This paper has listed my experience of a miraculously successful HRD project. My client and I both agreed that these marvelous results could never have been achieved without bringing spiritualism and God in the work. It might make a lot of sense to many but there will be many others who will still not like to accept these basic truths of life. I always tell people that no matter what we like or what our individual biases towards life may be, the fact is that the truth does and will prevail. We must understand that we are not independent.

We are a part of a universal system created by God and there are prescribed and set rules and guidelines called “laws of nature” to run this universe. We are not powerful enough to change these “rules”. However, our Creator has given us a choice either to conform to these laws of nature or discard them. If we choose not to conform by the prescribed laws, which most of us do, then on one hand we will never reach our full potential and on the other, we will pay the “fine” for our non-conformances. The fine can be anything (e.g. the sufferings individuals were going through, as listed in the earlier part of this paper). Therefore, it’s a matter of choice. It is not only me. Everyday, people around the world in their chosen fields are revealing the basics truths of life and learning from those. An article published in “Business Week” of August 30, 1999, under the heading “21 Ideas for the 21st century”, highlighted the importance of religion in our lives:

  • Why are we here? What does it all mean? Human beings will ask these big questions and the religion will provide the context.
  • Neither economic efficiency nor scientific rationalism has diluted the overwhelming force of religious beliefs, rituals, and myths.
  • The pull of religion will intensify. Science and religion will find common grounds.
  • Today, faith ….. fills a void that material comfort cannot.
  • In the U.S., 9 in 10 people claim to engage regularly in prayer and 3 out of 4 do so on a daily basis.
  • The narrow-bore scientific disciplines of the late 20th century will give way to interdisciplinary approaches asking the larger, over-reaching questions about the complex patterns of life.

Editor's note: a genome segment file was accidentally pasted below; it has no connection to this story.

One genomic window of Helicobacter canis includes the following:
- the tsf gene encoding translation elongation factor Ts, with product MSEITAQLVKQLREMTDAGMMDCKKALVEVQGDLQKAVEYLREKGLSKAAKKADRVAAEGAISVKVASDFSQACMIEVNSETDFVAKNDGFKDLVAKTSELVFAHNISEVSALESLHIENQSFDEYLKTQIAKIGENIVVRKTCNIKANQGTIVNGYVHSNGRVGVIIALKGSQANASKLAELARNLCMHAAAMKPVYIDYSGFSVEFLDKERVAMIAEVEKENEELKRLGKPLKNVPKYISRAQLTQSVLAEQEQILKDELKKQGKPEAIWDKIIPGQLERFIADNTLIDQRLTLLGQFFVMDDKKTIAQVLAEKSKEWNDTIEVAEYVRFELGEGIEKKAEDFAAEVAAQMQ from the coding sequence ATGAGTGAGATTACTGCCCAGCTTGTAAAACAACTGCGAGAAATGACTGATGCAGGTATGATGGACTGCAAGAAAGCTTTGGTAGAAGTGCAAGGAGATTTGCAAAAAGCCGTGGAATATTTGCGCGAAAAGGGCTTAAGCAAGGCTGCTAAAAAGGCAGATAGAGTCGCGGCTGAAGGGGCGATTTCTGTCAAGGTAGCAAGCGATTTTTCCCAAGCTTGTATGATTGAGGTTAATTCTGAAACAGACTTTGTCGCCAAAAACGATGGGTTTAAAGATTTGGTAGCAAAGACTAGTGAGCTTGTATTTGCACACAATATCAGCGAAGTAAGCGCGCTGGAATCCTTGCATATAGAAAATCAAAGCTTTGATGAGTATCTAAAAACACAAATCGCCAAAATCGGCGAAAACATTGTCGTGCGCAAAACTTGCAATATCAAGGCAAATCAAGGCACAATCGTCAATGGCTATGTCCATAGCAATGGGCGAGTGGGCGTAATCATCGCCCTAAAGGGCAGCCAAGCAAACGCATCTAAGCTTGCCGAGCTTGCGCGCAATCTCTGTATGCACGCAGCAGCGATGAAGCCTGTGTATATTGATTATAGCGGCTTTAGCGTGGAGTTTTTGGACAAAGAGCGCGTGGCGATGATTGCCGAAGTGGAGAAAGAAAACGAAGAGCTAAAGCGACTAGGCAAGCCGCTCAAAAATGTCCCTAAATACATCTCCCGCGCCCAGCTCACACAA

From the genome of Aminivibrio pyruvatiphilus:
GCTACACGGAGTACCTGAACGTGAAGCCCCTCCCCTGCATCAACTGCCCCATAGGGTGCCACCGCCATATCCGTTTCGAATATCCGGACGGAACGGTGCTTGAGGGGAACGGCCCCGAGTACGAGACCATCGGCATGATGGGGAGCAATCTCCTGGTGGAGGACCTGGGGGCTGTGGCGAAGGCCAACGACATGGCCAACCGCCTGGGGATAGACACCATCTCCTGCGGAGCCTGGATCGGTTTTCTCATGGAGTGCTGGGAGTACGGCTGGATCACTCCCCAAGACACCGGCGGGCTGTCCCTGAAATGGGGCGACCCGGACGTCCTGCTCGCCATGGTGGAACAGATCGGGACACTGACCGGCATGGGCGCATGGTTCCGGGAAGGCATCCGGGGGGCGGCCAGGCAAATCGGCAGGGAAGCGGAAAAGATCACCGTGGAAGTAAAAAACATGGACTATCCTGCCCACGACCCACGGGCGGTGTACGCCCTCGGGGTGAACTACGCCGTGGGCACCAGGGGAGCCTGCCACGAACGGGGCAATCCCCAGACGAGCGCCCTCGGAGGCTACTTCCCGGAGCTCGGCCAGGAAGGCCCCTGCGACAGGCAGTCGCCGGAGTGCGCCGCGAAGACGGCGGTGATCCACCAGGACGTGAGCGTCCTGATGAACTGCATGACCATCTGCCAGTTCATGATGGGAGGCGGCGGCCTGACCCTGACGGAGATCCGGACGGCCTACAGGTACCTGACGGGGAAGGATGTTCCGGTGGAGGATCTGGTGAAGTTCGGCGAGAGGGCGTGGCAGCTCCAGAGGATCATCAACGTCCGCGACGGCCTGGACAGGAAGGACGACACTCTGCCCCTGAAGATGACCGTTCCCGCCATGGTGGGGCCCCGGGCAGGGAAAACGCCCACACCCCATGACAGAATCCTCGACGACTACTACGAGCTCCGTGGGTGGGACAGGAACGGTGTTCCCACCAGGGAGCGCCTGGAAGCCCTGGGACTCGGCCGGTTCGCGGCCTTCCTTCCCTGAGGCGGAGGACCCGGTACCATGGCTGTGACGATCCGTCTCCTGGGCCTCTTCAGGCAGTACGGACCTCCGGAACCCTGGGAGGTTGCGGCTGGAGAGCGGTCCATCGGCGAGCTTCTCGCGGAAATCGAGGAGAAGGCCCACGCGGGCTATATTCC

• The correlation between brainwave patterns and meditative states, faith, prayer and healing will emerge.

And soon after another study revealed the changes in the corporate America in “Business Week” of November 08, 1999, under the heading “Religion in the Workplace”:

  • There are 10,000 Bible and prayer groups in workplace in the U.S. (which are retraining corporate America on the powers of the religion, character and morality, etc.)
  • Companies like Xerox, Taco Bell, Pizza Hut and Wal-Mart Stores regularly organize sessions for the spiritual uplift of their employees
  • 48 % of American talk about religion in their workplaces everyday
  • 51% of American wants to pray everyday
  • Many CEOs regularly consult various spiritual leaders seeking help with important decisions
  • 78 % feel the need of spiritual growth in their life as compared with 20 % in 1994
  • 95 % of American have absolute trust on God
  • “Once words like “virtue”, “spirit”, and “ethics” got through the corporate door, God wasn’t far behind.
  • Body, emotion and brain. The only thing that was missing from the equation was spirit. and it’s finally here.

Whatever the “non-Muslim” world is discovering today must not be new to those who understand Qur’anic teaching which revealed these basic realities 1400 years ago. Just imagine that all the hardships and struggle made to reveal these truths and the “fine” that the world must have paid during the process and finally revealing what was already there could have been avoided if the laws of Qur’an would have been blindly pursued. Remember that the “Qur’an” was called the FINAL book as it lists down the final guidelines for everything. We cannot discover anything, new or different than what is already there. It is simply not possible. If it was possible then the “Qur’an” would not have been called the “Final” book.

Well, it seems that even the credit of introducing “God” in the corporate world would go to Americans. And learning form Americans and following them like always, by the time, we finally catch up, they will have established yet another benchmark for the world and that would be no different than “Qur’an” no matter what they will call it. I leave you with a question to ponder over. “Is our aloofness to our religion mainly due to those who misused the religion to serve their own vested interests or it is due to our own ignorance as to what exactly it is?” And if you feel the pain too and a need for change, then “Let’s re-build our homes and workplaces on the solid principles of “Qur’an”.